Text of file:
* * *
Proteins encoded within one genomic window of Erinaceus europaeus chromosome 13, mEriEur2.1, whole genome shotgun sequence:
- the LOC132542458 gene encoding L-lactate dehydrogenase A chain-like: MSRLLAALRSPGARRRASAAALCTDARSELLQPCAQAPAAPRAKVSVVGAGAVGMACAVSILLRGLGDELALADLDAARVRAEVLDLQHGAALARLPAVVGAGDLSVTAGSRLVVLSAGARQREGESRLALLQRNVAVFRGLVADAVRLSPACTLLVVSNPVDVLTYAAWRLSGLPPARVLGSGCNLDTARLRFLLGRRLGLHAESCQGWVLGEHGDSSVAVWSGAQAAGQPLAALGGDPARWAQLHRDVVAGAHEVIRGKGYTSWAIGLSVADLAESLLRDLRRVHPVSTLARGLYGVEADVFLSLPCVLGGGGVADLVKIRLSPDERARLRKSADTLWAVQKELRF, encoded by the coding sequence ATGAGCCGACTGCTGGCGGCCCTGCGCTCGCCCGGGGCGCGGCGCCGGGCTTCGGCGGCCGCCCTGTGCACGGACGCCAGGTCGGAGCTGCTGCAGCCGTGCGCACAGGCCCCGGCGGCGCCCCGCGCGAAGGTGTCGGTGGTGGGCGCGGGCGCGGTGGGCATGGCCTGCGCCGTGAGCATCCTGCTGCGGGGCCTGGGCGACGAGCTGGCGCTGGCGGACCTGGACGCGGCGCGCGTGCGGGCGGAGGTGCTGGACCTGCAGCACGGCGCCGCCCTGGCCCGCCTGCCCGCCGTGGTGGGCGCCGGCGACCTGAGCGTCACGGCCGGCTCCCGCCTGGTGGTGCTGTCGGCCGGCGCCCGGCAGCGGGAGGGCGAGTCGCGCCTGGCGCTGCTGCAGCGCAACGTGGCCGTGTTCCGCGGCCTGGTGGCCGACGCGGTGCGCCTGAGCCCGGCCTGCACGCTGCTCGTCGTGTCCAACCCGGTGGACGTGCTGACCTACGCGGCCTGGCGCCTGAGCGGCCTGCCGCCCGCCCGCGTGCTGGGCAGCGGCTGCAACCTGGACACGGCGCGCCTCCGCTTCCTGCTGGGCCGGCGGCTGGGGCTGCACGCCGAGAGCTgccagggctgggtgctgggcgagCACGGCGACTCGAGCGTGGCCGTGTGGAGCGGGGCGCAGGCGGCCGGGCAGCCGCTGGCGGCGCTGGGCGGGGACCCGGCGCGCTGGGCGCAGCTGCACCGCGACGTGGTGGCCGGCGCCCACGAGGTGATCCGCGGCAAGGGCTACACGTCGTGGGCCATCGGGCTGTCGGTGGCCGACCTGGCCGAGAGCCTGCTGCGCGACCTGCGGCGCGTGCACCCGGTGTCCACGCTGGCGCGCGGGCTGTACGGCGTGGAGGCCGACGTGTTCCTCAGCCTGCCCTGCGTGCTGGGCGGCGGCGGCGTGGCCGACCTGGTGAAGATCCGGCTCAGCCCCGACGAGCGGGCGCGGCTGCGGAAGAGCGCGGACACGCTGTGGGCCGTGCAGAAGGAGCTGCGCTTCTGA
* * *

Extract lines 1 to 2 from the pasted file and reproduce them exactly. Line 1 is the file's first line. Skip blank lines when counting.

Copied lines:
Proteins encoded within one genomic window of Erinaceus europaeus chromosome 13, mEriEur2.1, whole genome shotgun sequence:
- the LOC132542458 gene encoding L-lactate dehydrogenase A chain-like: MSRLLAALRSPGARRRASAAALCTDARSELLQPCAQAPAAPRAKVSVVGAGAVGMACAVSILLRGLGDELALADLDAARVRAEVLDLQHGAALARLPAVVGAGDLSVTAGSRLVVLSAGARQREGESRLALLQRNVAVFRGLVADAVRLSPACTLLVVSNPVDVLTYAAWRLSGLPPARVLGSGCNLDTARLRFLLGRRLGLHAESCQGWVLGEHGDSSVAVWSGAQAAGQPLAALGGDPARWAQLHRDVVAGAHEVIRGKGYTSWAIGLSVADLAESLLRDLRRVHPVSTLARGLYGVEADVFLSLPCVLGGGGVADLVKIRLSPDERARLRKSADTLWAVQKELRF, encoded by the coding sequence ATGAGCCGACTGCTGGCGGCCCTGCGCTCGCCCGGGGCGCGGCGCCGGGCTTCGGCGGCCGCCCTGTGCACGGACGCCAGGTCGGAGCTGCTGCAGCCGTGCGCACAGGCCCCGGCGGCGCCCCGCGCGAAGGTGTCGGTGGTGGGCGCGGGCGCGGTGGGCATGGCCTGCGCCGTGAGCATCCTGCTGCGGGGCCTGGGCGACGAGCTGGCGCTGGCGGACCTGGACGCGGCGCGCGTGCGGGCGGAGGTGCTGGACCTGCAGCACGGCGCCGCCCTGGCCCGCCTGCCCGCCGTGGTGGGCGCCGGCGACCTGAGCGTCACGGCCGGCTCCCGCCTGGTGGTGCTGTCGGCCGGCGCCCGGCAGCGGGAGGGCGAGTCGCGCCTGGCGCTGCTGCAGCGCAACGTGGCCGTGTTCCGCGGCCTGGTGGCCGACGCGGTGCGCCTGAGCCCGGCCTGCACGCTGCTCGTCGTGTCCAACCCGGTGGACGTGCTGACCTACGCGGCCTGGCGCCTGAGCGGCCTGCCGCCCGCCCGCGTGCTGGGCAGCGGCTGCAACCTGGACACGGCGCGCCTCCGCTTCCTGCTGGGCCGGCGGCTGGGGCTGCACGCCGAGAGCTgccagggctgggtgctgggcgagCACGGCGACTCGAGCGTGGCCGTGTGGAGCGGGGCGCAGGCGGCCGGGCAGCCGCTGGCGGCGCTGGGCGGGGACCCGGCGCGCTGGGCGCAGCTGCACCGCGACGTGGTGGCCGGCGCCCACGAGGTGATCCGCGGCAAGGGCTACACGTCGTGGGCCATCGGGCTGTCGGTGGCCGACCTGGCCGAGAGCCTGCTGCGCGACCTGCGGCGCGTGCACCCGGTGTCCACGCTGGCGCGCGGGCTGTACGGCGTGGAGGCCGACGTGTTCCTCAGCCTGCCCTGCGTGCTGGGCGGCGGCGGCGTGGCCGACCTGGTGAAGATCCGGCTCAGCCCCGACGAGCGGGCGCGGCTGCGGAAGAGCGCGGACACGCTGTGGGCCGTGCAGAAGGAGCTGCGCTTCTGA